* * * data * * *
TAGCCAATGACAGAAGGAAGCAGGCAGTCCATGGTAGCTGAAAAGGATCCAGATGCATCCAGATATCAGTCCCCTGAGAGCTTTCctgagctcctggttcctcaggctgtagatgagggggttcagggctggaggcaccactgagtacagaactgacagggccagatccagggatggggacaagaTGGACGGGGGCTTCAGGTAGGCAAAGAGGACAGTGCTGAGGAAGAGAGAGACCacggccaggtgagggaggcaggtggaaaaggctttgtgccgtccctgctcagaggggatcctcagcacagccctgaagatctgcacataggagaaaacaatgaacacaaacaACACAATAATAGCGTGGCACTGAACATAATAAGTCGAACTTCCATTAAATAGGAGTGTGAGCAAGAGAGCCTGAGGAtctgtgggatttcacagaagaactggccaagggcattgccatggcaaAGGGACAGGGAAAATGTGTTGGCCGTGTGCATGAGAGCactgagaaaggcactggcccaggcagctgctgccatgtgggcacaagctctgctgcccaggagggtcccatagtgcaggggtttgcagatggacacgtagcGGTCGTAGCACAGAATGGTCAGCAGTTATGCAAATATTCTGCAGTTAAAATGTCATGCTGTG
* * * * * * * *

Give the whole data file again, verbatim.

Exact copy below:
TAGCCAATGACAGAAGGAAGCAGGCAGTCCATGGTAGCTGAAAAGGATCCAGATGCATCCAGATATCAGTCCCCTGAGAGCTTTCctgagctcctggttcctcaggctgtagatgagggggttcagggctggaggcaccactgagtacagaactgacagggccagatccagggatggggacaagaTGGACGGGGGCTTCAGGTAGGCAAAGAGGACAGTGCTGAGGAAGAGAGAGACCacggccaggtgagggaggcaggtggaaaaggctttgtgccgtccctgctcagaggggatcctcagcacagccctgaagatctgcacataggagaaaacaatgaacacaaacaACACAATAATAGCGTGGCACTGAACATAATAAGTCGAACTTCCATTAAATAGGAGTGTGAGCAAGAGAGCCTGAGGAtctgtgggatttcacagaagaactggccaagggcattgccatggcaaAGGGACAGGGAAAATGTGTTGGCCGTGTGCATGAGAGCactgagaaaggcactggcccaggcagctgctgccatgtgggcacaagctctgctgcccaggagggtcccatagtgcaggggtttgcagatggacacgtagcGGTCGTAGCACAGAATGGTCAGCAGTTATGCAAATATTCTGCAGTTAAAATGTCATGCTGTG